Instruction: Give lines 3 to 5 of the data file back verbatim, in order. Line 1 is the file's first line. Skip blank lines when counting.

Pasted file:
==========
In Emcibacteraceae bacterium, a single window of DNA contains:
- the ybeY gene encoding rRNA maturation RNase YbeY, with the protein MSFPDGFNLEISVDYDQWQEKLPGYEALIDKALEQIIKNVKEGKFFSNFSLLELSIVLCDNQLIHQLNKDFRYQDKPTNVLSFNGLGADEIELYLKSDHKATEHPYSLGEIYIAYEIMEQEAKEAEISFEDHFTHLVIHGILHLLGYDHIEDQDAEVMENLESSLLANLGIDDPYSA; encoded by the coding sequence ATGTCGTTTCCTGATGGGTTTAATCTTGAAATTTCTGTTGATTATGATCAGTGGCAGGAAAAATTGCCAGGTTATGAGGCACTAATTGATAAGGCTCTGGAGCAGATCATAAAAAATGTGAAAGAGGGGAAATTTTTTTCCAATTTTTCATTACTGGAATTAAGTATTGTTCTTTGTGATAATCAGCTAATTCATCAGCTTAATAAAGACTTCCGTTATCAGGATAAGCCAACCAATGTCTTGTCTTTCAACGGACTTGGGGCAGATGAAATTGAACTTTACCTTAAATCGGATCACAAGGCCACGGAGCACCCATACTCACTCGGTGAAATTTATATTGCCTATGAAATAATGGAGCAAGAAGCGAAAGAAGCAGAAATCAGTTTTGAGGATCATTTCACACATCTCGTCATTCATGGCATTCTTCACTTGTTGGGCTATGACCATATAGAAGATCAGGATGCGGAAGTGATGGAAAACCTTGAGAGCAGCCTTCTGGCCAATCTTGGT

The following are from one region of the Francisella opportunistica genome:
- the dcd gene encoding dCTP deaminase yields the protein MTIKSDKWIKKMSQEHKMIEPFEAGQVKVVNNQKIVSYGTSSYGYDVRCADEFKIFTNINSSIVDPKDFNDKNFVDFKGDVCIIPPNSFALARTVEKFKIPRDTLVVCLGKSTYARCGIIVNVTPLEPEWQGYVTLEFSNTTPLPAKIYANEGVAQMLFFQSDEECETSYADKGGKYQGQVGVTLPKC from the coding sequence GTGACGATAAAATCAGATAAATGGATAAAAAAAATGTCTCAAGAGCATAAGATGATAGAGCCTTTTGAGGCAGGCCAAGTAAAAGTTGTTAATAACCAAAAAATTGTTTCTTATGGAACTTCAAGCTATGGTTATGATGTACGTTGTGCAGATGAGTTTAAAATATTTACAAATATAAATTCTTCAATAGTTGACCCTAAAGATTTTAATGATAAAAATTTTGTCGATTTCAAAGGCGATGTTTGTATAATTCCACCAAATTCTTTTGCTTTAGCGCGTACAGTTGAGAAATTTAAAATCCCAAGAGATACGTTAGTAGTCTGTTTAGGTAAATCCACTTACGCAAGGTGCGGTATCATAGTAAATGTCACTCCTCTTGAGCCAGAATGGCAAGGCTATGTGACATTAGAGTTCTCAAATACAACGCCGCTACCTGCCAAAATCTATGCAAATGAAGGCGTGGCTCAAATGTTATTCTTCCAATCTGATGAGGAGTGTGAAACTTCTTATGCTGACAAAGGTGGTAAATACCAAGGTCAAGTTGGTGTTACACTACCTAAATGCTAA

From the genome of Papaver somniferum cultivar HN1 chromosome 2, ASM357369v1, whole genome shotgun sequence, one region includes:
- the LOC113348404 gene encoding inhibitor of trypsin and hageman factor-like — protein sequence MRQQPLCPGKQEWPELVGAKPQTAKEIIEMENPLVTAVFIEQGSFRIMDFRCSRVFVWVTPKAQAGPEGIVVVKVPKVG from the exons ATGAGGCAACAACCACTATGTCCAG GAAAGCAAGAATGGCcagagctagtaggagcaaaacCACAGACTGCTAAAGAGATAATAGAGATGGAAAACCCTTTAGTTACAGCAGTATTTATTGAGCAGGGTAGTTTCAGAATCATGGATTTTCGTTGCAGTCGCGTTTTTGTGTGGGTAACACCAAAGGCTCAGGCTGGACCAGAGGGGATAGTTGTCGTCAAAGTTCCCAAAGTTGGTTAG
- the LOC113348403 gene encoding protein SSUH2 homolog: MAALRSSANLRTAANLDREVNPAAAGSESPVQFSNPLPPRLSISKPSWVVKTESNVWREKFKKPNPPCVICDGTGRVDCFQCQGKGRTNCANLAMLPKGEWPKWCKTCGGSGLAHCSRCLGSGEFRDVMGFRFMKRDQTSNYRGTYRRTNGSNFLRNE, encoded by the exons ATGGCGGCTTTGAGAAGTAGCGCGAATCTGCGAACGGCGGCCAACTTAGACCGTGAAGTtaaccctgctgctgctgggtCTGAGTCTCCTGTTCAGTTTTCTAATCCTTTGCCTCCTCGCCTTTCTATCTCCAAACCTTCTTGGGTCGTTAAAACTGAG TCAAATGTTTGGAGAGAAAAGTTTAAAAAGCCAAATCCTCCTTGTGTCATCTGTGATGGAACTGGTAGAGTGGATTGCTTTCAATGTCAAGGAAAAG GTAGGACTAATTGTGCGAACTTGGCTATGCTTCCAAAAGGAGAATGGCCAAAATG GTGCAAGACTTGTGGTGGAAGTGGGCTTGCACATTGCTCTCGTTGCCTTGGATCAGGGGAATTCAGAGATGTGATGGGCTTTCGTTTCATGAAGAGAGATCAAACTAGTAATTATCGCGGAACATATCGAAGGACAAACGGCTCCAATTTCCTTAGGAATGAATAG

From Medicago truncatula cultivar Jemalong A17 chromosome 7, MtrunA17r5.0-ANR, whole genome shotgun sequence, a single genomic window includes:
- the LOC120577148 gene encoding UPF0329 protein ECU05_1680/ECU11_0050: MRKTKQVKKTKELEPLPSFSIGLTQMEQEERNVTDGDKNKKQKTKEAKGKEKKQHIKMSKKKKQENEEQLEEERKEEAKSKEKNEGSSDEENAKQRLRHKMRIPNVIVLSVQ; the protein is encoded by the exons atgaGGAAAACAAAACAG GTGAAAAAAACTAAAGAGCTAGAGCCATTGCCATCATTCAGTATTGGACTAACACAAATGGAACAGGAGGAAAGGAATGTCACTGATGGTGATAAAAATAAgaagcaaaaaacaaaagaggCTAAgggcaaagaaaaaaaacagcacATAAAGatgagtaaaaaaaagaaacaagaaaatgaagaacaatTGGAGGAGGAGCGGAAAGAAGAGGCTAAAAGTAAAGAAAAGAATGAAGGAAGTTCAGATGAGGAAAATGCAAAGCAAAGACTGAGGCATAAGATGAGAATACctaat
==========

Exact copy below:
The following are from one region of the Francisella opportunistica genome:
- the dcd gene encoding dCTP deaminase yields the protein MTIKSDKWIKKMSQEHKMIEPFEAGQVKVVNNQKIVSYGTSSYGYDVRCADEFKIFTNINSSIVDPKDFNDKNFVDFKGDVCIIPPNSFALARTVEKFKIPRDTLVVCLGKSTYARCGIIVNVTPLEPEWQGYVTLEFSNTTPLPAKIYANEGVAQMLFFQSDEECETSYADKGGKYQGQVGVTLPKC from the coding sequence GTGACGATAAAATCAGATAAATGGATAAAAAAAATGTCTCAAGAGCATAAGATGATAGAGCCTTTTGAGGCAGGCCAAGTAAAAGTTGTTAATAACCAAAAAATTGTTTCTTATGGAACTTCAAGCTATGGTTATGATGTACGTTGTGCAGATGAGTTTAAAATATTTACAAATATAAATTCTTCAATAGTTGACCCTAAAGATTTTAATGATAAAAATTTTGTCGATTTCAAAGGCGATGTTTGTATAATTCCACCAAATTCTTTTGCTTTAGCGCGTACAGTTGAGAAATTTAAAATCCCAAGAGATACGTTAGTAGTCTGTTTAGGTAAATCCACTTACGCAAGGTGCGGTATCATAGTAAATGTCACTCCTCTTGAGCCAGAATGGCAAGGCTATGTGACATTAGAGTTCTCAAATACAACGCCGCTACCTGCCAAAATCTATGCAAATGAAGGCGTGGCTCAAATGTTATTCTTCCAATCTGATGAGGAGTGTGAAACTTCTTATGCTGACAAAGGTGGTAAATACCAAGGTCAAGTTGGTGTTACACTACCTAAATGCTAA

From the genome of Papaver somniferum cultivar HN1 chromosome 2, ASM357369v1, whole genome shotgun sequence, one region includes: